Bouwe van der Eems, Milnerton
Tabletalk published an article and a letter that dealt with the problem that the education system does not produce matriculants who can meet the demands of the modern world of the fourth industrial revolution (“Make good choices,” Tabletalk, January 9).
The article proposed that more emphasis should be placed on STEM subjects and a letter on the same page proposes beggars become car guards and parking attendants.
Although these proposals have some merit, they do not address the underlying cause of our education crisis, namely, a rigid regulatory environment that promotes inequality and does not allow civil society to innovate education solutions suitable for our dynamic society.
The outdated SA Schools Act of 1996 created an environment where the vast majority of children receive low quality basic education at dysfunctional public schools, and a growing number of children cannot be placed in schools at all. A few well-functioning former Model-C schools have long waiting lists and are predominantly only accessible to those who can afford to live in their feeder zones.
Only the rich can afford to use private schools, where the ministers also send their children.
One does not have to look far for an example of a regulatory environment that empowers civil society. The most successful industry in South Africa is the telecommunications industry. In 1994 only about 7.5% of the population had a fixed line phone and could only get it from the state monopoly Department of Post and Telecommunications. In contrast in 2018 even the beggar on the street has a mobile phone and can choose from a multitude of providers. This transformation was made possible by opening the playing field to all, and regulating all players, including state entities, by means of an independent regulatory authority.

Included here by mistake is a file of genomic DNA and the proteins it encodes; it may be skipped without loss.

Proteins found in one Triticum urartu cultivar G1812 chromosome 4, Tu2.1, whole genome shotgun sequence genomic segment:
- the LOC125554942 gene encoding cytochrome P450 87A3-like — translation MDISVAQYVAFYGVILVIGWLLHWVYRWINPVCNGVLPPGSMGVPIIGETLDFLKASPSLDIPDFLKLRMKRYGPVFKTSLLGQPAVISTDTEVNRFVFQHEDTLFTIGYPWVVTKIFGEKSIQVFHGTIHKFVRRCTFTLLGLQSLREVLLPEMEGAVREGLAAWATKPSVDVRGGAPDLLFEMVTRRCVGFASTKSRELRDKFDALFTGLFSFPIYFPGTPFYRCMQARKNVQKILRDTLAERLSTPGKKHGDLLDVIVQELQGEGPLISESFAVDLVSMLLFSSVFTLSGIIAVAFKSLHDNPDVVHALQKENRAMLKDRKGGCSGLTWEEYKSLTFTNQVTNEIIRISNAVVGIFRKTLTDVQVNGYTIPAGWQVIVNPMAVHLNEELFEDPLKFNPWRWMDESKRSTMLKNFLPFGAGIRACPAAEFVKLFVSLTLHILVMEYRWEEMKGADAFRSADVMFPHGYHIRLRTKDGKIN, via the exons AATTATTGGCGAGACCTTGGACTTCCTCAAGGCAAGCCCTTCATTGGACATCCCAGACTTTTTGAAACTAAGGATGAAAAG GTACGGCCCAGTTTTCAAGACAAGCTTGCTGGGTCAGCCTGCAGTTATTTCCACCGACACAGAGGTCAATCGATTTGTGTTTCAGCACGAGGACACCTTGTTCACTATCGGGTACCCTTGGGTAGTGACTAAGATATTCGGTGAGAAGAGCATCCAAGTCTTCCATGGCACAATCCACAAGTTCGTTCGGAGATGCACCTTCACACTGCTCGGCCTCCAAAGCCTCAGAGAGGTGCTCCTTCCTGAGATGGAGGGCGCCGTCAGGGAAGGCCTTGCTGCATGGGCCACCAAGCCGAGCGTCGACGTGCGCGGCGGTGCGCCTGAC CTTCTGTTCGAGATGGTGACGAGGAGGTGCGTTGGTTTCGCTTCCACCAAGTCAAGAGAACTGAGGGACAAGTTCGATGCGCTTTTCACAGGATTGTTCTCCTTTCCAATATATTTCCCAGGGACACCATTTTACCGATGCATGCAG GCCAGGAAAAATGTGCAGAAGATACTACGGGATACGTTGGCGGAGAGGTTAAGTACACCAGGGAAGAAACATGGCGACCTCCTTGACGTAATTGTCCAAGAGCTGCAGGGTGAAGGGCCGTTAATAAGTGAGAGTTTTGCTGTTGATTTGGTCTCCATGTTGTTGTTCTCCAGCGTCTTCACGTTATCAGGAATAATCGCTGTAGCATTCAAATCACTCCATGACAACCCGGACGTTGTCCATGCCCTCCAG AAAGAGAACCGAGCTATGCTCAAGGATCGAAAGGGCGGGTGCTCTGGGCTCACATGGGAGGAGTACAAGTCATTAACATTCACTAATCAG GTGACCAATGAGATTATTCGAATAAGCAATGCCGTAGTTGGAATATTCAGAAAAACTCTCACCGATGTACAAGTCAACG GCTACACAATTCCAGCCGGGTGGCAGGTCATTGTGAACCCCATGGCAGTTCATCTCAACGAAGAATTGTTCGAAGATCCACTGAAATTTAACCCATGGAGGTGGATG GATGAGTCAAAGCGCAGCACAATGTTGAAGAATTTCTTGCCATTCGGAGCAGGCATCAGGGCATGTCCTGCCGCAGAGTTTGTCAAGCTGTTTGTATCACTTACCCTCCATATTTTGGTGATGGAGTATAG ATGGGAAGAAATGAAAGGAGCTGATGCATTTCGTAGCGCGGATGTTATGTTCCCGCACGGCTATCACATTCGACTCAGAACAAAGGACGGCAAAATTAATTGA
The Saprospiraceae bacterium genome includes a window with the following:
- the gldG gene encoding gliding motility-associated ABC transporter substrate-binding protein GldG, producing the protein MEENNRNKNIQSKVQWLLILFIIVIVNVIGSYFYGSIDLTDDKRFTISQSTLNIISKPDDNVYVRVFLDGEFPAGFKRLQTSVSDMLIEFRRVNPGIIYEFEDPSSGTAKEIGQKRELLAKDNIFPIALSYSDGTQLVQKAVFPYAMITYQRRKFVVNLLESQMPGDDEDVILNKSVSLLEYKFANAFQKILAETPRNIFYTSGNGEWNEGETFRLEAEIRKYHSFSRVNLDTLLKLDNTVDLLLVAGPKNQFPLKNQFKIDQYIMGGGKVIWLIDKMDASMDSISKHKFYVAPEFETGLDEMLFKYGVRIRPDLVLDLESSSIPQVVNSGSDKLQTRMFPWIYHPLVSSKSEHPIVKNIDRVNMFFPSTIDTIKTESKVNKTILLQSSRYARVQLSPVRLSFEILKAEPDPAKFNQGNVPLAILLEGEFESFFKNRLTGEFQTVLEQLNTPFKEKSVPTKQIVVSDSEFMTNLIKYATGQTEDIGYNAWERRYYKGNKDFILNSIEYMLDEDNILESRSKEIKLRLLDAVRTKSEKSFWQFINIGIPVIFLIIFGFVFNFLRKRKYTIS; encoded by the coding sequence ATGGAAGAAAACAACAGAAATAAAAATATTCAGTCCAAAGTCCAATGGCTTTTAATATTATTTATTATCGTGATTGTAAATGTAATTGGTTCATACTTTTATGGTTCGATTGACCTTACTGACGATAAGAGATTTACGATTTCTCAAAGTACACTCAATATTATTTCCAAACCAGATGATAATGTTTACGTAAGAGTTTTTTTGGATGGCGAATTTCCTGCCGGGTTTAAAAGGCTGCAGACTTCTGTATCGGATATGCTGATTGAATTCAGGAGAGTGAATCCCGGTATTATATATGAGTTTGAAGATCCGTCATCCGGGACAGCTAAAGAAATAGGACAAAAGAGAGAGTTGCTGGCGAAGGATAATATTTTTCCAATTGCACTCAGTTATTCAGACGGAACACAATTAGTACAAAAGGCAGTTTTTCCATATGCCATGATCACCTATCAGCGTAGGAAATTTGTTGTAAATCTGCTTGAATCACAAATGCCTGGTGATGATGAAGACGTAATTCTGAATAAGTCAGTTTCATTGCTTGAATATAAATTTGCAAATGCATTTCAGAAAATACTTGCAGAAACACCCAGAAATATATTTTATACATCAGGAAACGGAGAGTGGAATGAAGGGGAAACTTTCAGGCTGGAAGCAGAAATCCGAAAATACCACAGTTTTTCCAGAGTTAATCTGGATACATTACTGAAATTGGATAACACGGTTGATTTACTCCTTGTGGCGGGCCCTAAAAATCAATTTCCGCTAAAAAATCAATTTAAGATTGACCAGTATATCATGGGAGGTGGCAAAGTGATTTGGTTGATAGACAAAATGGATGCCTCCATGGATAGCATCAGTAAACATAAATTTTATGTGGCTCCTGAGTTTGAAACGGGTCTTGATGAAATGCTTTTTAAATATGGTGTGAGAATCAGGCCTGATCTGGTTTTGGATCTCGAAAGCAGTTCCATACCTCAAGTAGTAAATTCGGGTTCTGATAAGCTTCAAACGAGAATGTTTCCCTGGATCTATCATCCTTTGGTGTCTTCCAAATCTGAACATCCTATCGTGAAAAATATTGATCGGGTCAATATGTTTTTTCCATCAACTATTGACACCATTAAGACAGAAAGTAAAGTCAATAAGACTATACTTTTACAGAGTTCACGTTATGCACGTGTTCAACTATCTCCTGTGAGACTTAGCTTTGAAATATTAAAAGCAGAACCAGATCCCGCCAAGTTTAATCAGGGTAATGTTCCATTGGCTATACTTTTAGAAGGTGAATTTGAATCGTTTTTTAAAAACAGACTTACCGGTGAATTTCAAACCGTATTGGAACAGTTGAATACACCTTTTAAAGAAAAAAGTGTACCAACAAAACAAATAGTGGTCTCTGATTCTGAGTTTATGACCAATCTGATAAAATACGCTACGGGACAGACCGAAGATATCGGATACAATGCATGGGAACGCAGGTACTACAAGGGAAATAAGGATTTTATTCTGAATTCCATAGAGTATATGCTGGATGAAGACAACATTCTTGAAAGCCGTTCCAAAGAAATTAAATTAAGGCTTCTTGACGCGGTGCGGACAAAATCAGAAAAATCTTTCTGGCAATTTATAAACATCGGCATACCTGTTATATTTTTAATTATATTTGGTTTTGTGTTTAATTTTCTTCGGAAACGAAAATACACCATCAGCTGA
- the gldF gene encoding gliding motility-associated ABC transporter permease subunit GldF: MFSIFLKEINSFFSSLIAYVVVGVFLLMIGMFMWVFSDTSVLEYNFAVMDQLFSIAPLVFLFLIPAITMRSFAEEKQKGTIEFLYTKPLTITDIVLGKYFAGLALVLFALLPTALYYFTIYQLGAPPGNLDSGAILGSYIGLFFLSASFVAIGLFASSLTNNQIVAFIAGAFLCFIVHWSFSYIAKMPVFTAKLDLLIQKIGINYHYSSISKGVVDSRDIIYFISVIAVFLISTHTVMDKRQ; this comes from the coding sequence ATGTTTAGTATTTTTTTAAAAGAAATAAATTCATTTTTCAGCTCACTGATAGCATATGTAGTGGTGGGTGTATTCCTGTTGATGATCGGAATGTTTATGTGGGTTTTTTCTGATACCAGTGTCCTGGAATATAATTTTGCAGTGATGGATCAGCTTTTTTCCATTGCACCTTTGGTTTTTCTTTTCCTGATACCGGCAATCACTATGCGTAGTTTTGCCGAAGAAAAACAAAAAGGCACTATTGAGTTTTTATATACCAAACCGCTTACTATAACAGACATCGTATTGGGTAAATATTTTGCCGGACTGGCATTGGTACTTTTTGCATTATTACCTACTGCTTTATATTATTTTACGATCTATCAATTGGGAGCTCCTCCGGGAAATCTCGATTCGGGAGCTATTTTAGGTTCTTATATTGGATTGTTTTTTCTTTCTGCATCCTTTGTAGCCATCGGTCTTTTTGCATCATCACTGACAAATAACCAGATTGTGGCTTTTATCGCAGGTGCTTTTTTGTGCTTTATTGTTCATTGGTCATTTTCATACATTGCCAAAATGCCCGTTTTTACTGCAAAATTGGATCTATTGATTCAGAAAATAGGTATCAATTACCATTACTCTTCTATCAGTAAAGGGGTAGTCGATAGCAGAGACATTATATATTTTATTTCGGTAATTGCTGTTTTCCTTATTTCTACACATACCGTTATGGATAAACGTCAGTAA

A similar regulatory environment can do for education what it did for telecommunications — one that is not regulated by the monopoly of the Department of Basic Education (DBE). The department is both player and referee, and enforces an outdated rigid school-based education system on all players.
Education should be regulated by an independent regulator that allows a diversity of alternative educational approaches and forms. This can create an environment that will give the poorest of the poor access to quality education. It can also improve public schools by making them accountable to the independent regulator.
As alternative education flourishes, it will reduce pressure on the overloaded public schools.
As a liberalised telecommunications industry made telecommunications accessible to the beggar, a liberalised education industry can make quality education accessible to all.